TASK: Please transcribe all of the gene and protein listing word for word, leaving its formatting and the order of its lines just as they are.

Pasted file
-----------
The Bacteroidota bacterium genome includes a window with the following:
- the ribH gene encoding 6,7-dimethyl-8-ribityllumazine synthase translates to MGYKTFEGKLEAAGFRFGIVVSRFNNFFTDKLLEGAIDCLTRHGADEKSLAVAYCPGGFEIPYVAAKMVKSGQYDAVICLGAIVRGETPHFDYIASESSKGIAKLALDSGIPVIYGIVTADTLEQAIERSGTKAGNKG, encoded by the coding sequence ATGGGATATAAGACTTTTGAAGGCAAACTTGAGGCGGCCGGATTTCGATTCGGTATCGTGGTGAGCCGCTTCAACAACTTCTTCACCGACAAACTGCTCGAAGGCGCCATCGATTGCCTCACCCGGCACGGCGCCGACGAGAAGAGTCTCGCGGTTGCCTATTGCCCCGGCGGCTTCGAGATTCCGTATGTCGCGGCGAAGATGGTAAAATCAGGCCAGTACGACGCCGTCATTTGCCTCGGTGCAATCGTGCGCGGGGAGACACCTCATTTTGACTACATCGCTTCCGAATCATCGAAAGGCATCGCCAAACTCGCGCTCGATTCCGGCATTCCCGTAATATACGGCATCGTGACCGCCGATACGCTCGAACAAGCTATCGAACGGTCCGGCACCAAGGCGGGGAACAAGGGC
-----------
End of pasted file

The Bacteroidota bacterium genome includes a window with the following:
- the ribH gene encoding 6,7-dimethyl-8-ribityllumazine synthase translates to MGYKTFEGKLEAAGFRFGIVVSRFNNFFTDKLLEGAIDCLTRHGADEKSLAVAYCPGGFEIPYVAAKMVKSGQYDAVICLGAIVRGETPHFDYIASESSKGIAKLALDSGIPVIYGIVTADTLEQAIERSGTKAGNKG, encoded by the coding sequence ATGGGATATAAGACTTTTGAAGGCAAACTTGAGGCGGCCGGATTTCGATTCGGTATCGTGGTGAGCCGCTTCAACAACTTCTTCACCGACAAACTGCTCGAAGGCGCCATCGATTGCCTCACCCGGCACGGCGCCGACGAGAAGAGTCTCGCGGTTGCCTATTGCCCCGGCGGCTTCGAGATTCCGTATGTCGCGGCGAAGATGGTAAAATCAGGCCAGTACGACGCCGTCATTTGCCTCGGTGCAATCGTGCGCGGGGAGACACCTCATTTTGACTACATCGCTTCCGAATCATCGAAAGGCATCGCCAAACTCGCGCTCGATTCCGGCATTCCCGTAATATACGGCATCGTGACCGCCGATACGCTCGAACAAGCTATCGAACGGTCCGGCACCAAGGCGGGGAACAAGGGC